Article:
Shares in Kingfisher, the owner of B&Q, saw its shares rise on the FTSE 100 in morning trading after performing "as well as could be expected" in the half year ended 28 July 2012.
In its interim results the group reported a fall in adjusted pre-tax profit of 15.5 per cent to £371 million, while reported sales dropped 3.3 per cent to nearly £5.5 billion.
Kingfisher claimed that record wet weather in the UK and Northern Europe had cost it £30 million in lost profits, thanks to lower footfall and a drop in seasonal product sales. The group also said that "adverse foreign exchange movements" had cost it £25 million.
Despite the drop in sales and profits Kingfisher announced an increase in the interim dividend of 25.1 per cent to 3.09 pence per share.
Ian Cheshire, Group Chief Executive of Kingfisher, said, "Whilst an uncertain economic backdrop has been a feature of our markets for some time, we recognise that this is unlikely to improve for a while. In the short term we will continue to focus on trading effectively, whatever the market conditions, whilst accelerating our self-help initiatives where practical and remaining agile in order to capitalise on opportunities as they arise.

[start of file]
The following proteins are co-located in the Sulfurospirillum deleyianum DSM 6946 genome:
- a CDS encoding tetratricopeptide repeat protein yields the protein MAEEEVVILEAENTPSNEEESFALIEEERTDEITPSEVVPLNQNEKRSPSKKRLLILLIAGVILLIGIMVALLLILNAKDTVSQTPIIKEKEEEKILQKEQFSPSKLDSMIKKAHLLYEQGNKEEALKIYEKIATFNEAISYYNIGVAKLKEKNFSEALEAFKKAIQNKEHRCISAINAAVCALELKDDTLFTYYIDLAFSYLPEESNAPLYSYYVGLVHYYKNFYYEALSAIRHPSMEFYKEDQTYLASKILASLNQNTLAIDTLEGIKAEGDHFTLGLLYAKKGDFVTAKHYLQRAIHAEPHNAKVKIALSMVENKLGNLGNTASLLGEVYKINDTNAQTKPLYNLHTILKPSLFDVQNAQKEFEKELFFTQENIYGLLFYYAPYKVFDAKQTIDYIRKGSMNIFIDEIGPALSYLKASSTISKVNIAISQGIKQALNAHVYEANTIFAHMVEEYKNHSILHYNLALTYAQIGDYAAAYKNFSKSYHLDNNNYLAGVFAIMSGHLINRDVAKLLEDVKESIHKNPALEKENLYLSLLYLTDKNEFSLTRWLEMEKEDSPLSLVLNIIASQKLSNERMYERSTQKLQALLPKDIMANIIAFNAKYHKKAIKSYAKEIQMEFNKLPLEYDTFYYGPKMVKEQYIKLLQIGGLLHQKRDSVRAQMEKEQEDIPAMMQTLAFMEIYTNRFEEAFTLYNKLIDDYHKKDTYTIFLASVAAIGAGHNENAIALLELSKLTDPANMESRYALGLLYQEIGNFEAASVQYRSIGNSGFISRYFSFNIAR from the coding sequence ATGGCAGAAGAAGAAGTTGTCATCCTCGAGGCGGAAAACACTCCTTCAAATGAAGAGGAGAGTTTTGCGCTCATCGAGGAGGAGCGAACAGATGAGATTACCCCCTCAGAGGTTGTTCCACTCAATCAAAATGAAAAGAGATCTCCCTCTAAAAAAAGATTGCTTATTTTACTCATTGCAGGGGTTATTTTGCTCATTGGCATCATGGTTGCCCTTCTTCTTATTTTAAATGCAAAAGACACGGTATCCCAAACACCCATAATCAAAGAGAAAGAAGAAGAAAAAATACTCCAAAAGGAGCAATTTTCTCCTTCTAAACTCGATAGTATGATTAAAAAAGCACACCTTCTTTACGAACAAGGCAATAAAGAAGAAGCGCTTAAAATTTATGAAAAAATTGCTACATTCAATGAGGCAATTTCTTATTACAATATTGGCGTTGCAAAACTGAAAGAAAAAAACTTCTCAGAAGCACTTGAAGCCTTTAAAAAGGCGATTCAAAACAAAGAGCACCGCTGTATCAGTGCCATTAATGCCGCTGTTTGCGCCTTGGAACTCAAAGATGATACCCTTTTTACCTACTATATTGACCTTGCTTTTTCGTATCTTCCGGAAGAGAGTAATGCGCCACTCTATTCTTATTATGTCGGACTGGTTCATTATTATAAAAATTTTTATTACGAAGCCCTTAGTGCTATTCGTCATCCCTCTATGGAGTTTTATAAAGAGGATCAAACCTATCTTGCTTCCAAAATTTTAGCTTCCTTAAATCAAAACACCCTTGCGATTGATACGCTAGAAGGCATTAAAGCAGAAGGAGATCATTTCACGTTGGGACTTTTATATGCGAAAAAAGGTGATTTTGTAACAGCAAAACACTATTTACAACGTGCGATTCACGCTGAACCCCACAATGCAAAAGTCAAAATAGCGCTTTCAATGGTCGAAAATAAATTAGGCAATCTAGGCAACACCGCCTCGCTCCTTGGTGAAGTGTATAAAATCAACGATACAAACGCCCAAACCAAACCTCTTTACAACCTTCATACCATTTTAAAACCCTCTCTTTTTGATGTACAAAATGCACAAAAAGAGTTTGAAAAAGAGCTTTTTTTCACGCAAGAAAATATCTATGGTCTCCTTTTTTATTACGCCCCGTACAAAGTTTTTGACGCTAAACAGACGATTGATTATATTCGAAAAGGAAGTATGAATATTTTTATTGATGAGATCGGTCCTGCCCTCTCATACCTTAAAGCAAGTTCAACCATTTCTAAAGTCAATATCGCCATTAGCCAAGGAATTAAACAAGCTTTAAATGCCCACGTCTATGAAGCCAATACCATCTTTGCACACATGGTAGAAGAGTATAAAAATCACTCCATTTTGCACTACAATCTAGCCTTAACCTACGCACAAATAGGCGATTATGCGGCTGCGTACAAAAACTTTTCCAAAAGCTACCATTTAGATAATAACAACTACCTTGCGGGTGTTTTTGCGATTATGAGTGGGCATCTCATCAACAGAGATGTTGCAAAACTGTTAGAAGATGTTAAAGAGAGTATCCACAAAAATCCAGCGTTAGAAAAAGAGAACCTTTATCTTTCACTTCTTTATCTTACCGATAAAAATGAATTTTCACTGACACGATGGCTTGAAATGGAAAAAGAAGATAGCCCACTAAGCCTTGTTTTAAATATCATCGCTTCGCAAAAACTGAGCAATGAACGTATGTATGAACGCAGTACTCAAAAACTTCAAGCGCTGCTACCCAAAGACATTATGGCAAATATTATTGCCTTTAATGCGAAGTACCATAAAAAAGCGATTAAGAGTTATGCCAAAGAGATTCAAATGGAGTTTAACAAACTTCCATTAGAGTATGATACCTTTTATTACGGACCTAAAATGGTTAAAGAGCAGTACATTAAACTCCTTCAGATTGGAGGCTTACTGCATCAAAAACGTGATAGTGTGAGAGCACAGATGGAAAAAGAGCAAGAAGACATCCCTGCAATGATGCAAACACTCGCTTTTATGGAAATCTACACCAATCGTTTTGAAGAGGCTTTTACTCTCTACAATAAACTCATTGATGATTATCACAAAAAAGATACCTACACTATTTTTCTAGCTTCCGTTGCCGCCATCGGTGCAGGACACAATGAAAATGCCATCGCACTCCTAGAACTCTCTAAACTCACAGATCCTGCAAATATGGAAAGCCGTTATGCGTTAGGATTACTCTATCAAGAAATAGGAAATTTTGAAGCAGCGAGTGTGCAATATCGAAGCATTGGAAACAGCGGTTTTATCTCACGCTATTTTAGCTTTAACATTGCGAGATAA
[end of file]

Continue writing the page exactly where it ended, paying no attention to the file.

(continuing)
Richard Hunter, Head of Equities at Hargreaves Lansdown Stockbrokers, commented, "Set against a backdrop of record wet weather and European austerity, Kingfisher has fared as well as could have been expected.
"In particular, the difficulties arising from these factors seems to have been managed deftly, as action was taken to clear excess stocks whilst highlighting indoor product sales. In addition, the company's increasing reputation as being on top of its costs was also evidenced during the period by prudent cash management and an acceleration of the self-help programme. Kingfisher's international presence has, in part, mitigated what could otherwise have been damaging effects from other parts of its portfolio, whilst the outlook comments were both realistic and confident. Less positively, the numbers were light of market expectations whilst the environment is unlikely to improve in the short to medium term either in terms of fierce competition or indeed the strained economic situation.
"Amidst the turmoil, the shares have held up strongly. Over the last year Kingfisher has added 17%, as compared to an 11% rise in the wider FTSE100. The challenges have been identified and accepted, and the general market view of the shares as a buy is more than likely to remain intact."
By 11:40 shares in Kingfisher were up 1.91 per cent on the FTSE 100 to 277.50 pence per share.